For those of you who are not in academia, think the worst traits of Facebook but then your career, identity, and your life depends on it.

Yes, it does.

I struggle because I think “just put in the work and be nice, and the rewards will come,” but it does not work like that. You might think, “well, you just have to wait longer.” But, the “Matthew Effect” of academia ensures the rich get rich and the poor get poorer. (This is well researched, by the way)

Is this a lament? Partly. Am I overconfident and delusional about my own importance? Absolutely. Just like everyone else.

But, it has real consequences. How many people have given up on academia because of these effects? What are the rates of depression in higher education? How much better off would we be if we actively thought about these effects and interventions to minimize their effects? As someone who studies failure, I know that these negative consequences are magnitudes larger than the positive outcomes. And, the stigma associated with them is even larger.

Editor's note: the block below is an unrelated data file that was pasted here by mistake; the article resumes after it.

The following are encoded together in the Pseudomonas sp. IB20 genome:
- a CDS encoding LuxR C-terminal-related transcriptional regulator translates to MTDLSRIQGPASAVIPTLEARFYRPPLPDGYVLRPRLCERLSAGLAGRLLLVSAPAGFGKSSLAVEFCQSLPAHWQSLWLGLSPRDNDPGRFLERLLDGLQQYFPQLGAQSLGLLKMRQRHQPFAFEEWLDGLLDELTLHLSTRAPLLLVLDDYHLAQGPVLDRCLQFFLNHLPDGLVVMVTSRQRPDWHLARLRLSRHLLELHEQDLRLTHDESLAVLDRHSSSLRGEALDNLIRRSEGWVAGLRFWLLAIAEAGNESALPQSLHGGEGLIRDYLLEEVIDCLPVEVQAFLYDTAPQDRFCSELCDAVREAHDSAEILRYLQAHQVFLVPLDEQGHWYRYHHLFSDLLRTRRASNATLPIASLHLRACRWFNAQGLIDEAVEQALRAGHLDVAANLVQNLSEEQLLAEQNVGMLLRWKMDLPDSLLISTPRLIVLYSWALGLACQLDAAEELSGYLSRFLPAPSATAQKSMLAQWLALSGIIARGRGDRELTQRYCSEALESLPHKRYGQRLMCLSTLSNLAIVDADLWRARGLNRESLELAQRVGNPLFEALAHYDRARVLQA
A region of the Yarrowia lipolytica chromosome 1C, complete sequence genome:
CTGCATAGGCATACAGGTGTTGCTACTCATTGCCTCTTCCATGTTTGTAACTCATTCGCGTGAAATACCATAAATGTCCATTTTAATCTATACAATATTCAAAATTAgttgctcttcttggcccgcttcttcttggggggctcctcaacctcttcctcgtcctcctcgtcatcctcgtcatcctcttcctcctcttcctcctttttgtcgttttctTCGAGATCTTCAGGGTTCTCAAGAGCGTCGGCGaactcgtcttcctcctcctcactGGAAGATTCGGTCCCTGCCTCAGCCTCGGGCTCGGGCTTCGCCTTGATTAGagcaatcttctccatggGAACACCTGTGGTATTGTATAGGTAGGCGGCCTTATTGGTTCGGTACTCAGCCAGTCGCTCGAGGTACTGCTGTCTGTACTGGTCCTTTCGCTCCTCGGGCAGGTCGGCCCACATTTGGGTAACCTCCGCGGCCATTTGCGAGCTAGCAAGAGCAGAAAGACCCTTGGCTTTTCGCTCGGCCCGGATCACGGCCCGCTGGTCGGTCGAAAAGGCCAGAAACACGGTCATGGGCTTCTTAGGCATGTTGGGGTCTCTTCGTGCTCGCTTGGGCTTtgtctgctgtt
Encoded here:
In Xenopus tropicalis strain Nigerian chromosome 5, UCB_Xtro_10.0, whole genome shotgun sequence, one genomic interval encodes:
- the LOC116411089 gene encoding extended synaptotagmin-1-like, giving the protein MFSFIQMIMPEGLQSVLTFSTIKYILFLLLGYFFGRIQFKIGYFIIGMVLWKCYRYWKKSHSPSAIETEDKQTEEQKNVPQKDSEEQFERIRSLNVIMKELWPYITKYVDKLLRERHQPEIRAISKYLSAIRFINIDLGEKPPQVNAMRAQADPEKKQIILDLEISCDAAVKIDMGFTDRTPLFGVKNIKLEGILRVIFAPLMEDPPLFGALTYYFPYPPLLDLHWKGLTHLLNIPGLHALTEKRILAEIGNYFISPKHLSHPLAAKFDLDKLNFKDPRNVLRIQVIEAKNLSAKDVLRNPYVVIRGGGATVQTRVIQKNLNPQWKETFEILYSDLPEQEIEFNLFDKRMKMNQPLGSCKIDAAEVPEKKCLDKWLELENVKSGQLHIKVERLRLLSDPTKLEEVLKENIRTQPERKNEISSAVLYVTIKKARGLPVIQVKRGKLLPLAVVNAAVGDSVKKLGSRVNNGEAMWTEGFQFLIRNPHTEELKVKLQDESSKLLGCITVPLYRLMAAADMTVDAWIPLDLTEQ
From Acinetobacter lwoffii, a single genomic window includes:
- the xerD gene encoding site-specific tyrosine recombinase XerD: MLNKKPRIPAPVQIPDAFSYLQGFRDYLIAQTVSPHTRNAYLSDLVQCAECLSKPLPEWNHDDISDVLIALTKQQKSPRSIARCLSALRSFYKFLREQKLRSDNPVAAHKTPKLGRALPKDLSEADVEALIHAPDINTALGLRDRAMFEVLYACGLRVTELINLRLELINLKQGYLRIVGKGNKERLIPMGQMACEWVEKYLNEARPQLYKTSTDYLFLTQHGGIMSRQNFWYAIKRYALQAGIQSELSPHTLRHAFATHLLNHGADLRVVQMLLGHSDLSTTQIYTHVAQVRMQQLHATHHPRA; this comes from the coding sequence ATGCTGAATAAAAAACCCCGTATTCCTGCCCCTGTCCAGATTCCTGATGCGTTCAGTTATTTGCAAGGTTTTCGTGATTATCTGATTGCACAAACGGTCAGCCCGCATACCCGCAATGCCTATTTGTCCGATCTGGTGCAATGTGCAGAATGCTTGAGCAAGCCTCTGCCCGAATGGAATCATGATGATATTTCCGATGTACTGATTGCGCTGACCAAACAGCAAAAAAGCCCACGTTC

The Only Solution That Works

When I was in my PhD program, I really lost faith in myself and what I was about.

Here is the crazy thing. Most PhDs, at least the ones that I have met, are beyond talented. I personally have an Engineering degree from one of the World’s best engineering schools (Waterloo), a Master’s degree, and a bunch of work experience. Plus, 7 years of advanced courses in Strategy, Finance, Econometrics, and data analysis. Yet, I still felt like, and to this day, that “I suck.”

See our article on Impostor Syndrome In Academia.

Unfortunately, this is true of many people that go into graduate school. I am not the only one. Many of us doubt ourselves and believe that we are not good enough. What do you do when you believe you are not good enough? You act in desperation. You project that you can’t do it.

The only thing, at least for me, is for me to dissociate my identity from my work. I find myself increasing disregarding academic antics of social comparison, and see them for what they really are. Competitive positioning is about creating a win-lose scenario.